Friday, 3 April 2009

Review: The Haunting in Connecticut

Year: 2009
Director:Peter Cornwell
Screenplay: Adam Simon, Tim Metcalfe
Starring: Virgina Madsen, Kyle Gallner, Elias Koteas, Amanda Crew

The first half of The Haunting in Connecticut (to be shortened to THIC for this review) is quite effective for a horror a point. The film forgets about building up any type of believable story and focuses it's efforts on jump scares. For a horror film it's not a bad thing. Peter Cornwell's film is filled to the brim with relatively strong "zingers" to get the heart going. I state relatively because THIC relies on amping it's sound and score to scare the viewer as opposed to manipulating the visual.

I'm not found of sound "jumps" because as a viewer I begin to automatically telegraph the jumps. They are no longer a surprise because someone is warning you, nay TELLING you when to jump. THIC does alot of this and it's shame because once again like many films of it's ilk, the film works best when it's quiet. This places THIC in a odd position because it's sacrificed it's narrative for scares, so what we get a large amount of jump scares but a lack of build up. Many won't give a shit and that's fine as the director Peter Cornwell works well on BOO moments, but the tension and threat is lacking and the film loses balance.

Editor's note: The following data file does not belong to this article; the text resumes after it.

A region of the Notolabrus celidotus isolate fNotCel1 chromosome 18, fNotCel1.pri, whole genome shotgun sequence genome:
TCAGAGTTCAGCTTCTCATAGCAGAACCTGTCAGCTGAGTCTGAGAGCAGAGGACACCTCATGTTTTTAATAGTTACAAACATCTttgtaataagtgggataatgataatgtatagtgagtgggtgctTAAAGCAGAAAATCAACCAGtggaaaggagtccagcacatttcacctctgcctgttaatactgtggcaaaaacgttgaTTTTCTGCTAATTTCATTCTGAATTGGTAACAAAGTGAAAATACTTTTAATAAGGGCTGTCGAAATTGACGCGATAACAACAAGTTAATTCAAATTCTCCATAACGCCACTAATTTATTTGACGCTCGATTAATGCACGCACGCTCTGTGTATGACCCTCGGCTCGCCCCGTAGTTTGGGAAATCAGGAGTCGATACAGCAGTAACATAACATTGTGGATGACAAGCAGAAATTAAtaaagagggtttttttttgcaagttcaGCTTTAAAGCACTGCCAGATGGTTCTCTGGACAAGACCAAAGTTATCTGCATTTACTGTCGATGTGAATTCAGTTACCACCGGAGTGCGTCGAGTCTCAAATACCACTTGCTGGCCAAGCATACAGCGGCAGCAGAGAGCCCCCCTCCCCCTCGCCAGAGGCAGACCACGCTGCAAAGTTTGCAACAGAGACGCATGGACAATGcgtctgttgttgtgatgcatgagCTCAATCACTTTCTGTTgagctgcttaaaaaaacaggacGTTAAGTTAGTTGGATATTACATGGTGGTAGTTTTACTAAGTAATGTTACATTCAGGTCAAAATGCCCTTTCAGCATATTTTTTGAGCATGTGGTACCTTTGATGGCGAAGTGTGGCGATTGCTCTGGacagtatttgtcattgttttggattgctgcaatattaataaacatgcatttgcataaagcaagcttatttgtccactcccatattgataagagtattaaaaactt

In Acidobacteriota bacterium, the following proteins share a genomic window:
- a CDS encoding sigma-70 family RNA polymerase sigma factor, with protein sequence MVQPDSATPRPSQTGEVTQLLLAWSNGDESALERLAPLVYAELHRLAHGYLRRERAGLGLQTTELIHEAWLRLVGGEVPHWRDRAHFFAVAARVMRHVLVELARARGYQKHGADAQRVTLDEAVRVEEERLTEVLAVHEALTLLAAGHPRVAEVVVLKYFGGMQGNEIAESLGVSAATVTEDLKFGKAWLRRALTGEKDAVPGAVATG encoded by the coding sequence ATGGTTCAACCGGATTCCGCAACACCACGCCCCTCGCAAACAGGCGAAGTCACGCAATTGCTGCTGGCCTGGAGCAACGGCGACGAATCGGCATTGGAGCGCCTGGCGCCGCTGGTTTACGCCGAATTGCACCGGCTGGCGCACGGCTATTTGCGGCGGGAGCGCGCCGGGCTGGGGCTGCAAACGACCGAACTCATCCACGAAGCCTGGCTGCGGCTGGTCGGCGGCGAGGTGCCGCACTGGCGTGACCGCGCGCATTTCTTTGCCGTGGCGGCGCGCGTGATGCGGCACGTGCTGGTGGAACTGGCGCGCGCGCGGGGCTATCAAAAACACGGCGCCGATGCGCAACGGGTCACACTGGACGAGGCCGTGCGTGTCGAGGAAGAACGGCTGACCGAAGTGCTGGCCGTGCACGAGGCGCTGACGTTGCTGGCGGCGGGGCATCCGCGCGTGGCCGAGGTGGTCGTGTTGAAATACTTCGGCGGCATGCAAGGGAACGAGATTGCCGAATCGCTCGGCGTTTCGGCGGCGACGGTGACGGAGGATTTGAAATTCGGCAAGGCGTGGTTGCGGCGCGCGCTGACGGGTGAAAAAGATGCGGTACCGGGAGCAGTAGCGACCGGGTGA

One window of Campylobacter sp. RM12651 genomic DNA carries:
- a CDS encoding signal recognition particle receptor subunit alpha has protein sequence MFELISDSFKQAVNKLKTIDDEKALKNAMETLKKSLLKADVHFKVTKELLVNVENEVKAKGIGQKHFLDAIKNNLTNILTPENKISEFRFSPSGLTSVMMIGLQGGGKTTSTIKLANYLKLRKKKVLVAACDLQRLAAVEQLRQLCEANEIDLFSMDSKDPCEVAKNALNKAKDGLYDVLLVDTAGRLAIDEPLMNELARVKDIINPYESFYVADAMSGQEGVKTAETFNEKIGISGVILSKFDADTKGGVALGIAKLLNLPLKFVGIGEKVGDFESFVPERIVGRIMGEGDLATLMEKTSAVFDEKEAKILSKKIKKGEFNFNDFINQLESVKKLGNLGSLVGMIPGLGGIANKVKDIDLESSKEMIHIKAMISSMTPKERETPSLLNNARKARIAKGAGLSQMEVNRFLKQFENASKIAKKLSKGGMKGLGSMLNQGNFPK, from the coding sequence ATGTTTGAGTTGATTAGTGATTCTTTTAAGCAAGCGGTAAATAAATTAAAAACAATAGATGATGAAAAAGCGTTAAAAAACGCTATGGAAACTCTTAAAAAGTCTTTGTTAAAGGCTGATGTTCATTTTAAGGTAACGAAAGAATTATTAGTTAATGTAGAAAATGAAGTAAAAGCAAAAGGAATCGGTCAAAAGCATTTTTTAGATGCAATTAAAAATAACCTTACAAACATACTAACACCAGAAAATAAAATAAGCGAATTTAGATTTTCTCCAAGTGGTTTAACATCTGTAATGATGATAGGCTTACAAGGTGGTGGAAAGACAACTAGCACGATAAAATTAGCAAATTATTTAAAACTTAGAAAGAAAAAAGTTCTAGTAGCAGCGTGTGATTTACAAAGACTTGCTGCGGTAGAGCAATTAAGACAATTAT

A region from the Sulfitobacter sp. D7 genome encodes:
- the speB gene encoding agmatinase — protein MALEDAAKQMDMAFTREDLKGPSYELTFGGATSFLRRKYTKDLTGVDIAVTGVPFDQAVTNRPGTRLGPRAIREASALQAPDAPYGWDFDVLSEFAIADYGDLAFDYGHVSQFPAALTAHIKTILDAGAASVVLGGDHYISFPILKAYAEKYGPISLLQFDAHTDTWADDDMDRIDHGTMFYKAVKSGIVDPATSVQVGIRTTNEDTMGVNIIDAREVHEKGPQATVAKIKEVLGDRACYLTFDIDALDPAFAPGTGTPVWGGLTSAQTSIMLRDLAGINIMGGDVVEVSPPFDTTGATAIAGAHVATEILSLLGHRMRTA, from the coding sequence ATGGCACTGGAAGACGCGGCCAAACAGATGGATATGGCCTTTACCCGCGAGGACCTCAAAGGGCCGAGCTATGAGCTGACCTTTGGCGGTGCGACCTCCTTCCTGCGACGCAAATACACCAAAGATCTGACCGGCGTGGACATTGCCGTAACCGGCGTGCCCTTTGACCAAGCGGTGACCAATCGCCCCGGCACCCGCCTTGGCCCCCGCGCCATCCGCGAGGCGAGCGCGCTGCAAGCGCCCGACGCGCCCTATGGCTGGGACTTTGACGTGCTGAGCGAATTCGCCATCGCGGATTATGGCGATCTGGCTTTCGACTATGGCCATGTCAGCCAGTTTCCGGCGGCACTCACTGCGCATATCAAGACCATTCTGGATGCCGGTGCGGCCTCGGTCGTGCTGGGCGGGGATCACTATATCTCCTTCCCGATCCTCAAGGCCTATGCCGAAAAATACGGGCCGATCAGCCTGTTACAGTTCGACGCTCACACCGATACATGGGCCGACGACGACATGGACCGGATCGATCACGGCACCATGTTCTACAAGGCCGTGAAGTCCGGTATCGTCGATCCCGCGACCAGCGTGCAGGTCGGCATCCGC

But while THIC is uneven in it's first half at least it was bearable. I didn't mind that wasn't too original. However, screenwriters Simon and Metcalfe (writers of the brilliant horror documentary American Nightmare) decide to pile on the cliche for the second half, nabbing the most overused plot points from a whole range of films. You got your Amityvile Horrors, your Exorcists, and your Poltergeists in full glory, shouting out it's cliches while telling viewers that it's based on a true story. All played out with without a hint of irony.

Do you remember what I said about the film having no narrative build up a such? Well it's fine because the screenwriters dump a horrible scene full of exposition in a library (full of extremely handy pieces of story information the characters need) before ending the film with a climax that not only defies plausibility but subjects the audience to the one of the most overused plot points that would have Mary Lambert laughing her ass off. Who is Mary Lambert? IMDB my friends and search for her. She's a director and in looking for her may ruin this films ending although I could see many getting the film very quickly.

So any other points? The performance from Kyle Gallner (who I last saw in a piece of shit horror film called sublime) is a good one, as is Elias Koteas who plays a cancer suffering reverend with a pleasant calm. This performance works as the film is so much more watchable than a more showy, scenery chewing display we usually see. Virgina Madsen appears to be sleepwalking in my opinion, while Amanda Crew is memorable due the fact she's playing a role she's far too old for and is clearly hiding her awesome rack. Sorry for being crass but sometimes you have to call them how you see them.

THIC isn't completely awful as it at least tries to appear to be original in a year which will be filled with remakes, sequels and the like. But those who watch alot of horror films may find the film quite a limp attempt.